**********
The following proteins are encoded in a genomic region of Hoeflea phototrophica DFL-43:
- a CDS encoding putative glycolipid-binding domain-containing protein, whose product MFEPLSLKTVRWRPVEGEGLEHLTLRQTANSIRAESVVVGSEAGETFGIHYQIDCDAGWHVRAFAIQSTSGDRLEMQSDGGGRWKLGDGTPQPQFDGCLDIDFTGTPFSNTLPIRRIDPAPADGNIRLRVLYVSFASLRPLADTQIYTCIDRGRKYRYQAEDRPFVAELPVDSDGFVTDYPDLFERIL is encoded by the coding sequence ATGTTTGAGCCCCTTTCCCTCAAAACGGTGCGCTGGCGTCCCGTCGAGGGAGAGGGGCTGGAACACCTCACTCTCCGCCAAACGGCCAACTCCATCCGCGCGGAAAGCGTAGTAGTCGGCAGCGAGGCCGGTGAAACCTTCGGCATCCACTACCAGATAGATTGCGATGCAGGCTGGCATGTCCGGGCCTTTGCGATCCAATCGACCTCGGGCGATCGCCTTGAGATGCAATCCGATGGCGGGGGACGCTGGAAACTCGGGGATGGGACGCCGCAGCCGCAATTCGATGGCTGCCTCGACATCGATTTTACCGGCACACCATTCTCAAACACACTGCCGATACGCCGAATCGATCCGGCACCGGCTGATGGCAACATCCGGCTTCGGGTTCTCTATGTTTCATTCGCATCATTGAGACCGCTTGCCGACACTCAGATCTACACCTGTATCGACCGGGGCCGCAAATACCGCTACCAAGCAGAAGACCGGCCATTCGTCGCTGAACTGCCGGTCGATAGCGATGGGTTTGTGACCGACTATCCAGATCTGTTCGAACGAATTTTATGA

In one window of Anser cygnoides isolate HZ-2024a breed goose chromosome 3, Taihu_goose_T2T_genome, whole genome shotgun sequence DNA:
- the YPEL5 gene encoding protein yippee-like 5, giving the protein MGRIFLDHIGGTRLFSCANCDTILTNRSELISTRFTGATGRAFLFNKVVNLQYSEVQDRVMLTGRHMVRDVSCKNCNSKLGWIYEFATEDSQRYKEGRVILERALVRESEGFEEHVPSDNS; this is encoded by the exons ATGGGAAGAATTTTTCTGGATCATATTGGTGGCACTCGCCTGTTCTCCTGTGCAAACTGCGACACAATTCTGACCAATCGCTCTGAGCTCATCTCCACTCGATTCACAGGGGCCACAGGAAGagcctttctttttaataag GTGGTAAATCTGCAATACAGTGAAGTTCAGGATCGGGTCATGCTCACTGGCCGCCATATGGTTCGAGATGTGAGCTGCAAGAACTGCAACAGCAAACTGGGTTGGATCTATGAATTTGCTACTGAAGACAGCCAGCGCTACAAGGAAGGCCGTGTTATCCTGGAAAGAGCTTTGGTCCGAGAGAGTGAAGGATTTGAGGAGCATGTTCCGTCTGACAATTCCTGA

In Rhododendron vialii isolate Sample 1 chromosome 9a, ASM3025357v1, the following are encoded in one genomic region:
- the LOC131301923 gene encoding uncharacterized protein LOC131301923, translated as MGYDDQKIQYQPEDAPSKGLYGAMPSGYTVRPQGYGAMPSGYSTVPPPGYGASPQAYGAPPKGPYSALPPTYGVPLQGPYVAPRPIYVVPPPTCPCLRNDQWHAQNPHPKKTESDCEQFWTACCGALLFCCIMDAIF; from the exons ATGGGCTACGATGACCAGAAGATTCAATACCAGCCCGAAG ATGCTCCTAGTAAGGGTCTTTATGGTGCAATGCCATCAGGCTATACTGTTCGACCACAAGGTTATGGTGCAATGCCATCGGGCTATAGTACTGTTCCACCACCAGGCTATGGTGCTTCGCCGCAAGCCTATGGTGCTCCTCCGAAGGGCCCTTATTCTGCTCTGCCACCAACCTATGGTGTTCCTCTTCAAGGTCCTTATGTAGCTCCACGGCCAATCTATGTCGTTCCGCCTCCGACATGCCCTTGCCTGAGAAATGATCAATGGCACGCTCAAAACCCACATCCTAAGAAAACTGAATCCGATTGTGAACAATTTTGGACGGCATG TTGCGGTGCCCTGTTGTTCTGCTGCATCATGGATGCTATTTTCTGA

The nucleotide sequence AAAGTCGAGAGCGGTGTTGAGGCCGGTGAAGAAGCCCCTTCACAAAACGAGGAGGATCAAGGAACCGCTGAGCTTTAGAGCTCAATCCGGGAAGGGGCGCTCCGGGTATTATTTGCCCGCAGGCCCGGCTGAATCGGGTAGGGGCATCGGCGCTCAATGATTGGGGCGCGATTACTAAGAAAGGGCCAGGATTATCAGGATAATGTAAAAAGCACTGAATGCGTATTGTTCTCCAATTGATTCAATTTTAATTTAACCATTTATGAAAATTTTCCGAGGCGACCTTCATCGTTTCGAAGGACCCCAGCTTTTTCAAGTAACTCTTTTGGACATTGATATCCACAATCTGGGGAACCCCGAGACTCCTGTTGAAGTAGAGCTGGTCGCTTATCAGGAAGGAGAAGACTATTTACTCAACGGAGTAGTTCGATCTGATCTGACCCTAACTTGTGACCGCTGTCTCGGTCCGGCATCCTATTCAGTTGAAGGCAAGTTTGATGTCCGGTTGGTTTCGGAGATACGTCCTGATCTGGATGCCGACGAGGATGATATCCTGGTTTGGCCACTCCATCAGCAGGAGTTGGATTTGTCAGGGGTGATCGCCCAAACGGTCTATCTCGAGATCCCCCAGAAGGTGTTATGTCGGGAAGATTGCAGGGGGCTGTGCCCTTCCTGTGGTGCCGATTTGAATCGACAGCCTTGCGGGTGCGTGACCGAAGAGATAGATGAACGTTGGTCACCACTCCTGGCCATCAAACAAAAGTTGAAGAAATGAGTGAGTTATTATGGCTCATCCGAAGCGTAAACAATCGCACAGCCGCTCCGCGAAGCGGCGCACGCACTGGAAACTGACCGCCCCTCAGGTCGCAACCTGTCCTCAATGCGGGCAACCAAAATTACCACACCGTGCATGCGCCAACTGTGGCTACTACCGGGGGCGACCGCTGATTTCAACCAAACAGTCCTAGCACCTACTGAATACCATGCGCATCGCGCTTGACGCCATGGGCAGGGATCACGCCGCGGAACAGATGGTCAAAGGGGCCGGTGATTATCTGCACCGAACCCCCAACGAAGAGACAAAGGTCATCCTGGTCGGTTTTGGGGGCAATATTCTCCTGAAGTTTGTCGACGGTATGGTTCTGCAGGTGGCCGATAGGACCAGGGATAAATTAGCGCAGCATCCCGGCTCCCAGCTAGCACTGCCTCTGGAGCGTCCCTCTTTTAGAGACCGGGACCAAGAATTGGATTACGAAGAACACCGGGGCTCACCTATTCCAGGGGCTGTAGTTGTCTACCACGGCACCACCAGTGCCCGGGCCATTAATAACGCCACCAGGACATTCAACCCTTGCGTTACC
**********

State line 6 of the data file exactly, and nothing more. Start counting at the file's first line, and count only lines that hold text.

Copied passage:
- the LOC131301923 gene encoding uncharacterized protein LOC131301923, translated as MGYDDQKIQYQPEDAPSKGLYGAMPSGYTVRPQGYGAMPSGYSTVPPPGYGASPQAYGAPPKGPYSALPPTYGVPLQGPYVAPRPIYVVPPPTCPCLRNDQWHAQNPHPKKTESDCEQFWTACCGALLFCCIMDAIF; from the exons ATGGGCTACGATGACCAGAAGATTCAATACCAGCCCGAAG ATGCTCCTAGTAAGGGTCTTTATGGTGCAATGCCATCAGGCTATACTGTTCGACCACAAGGTTATGGTGCAATGCCATCGGGCTATAGTACTGTTCCACCACCAGGCTATGGTGCTTCGCCGCAAGCCTATGGTGCTCCTCCGAAGGGCCCTTATTCTGCTCTGCCACCAACCTATGGTGTTCCTCTTCAAGGTCCTTATGTAGCTCCACGGCCAATCTATGTCGTTCCGCCTCCGACATGCCCTTGCCTGAGAAATGATCAATGGCACGCTCAAAACCCACATCCTAAGAAAACTGAATCCGATTGTGAACAATTTTGGACGGCATG TTGCGGTGCCCTGTTGTTCTGCTGCATCATGGATGCTATTTTCTGA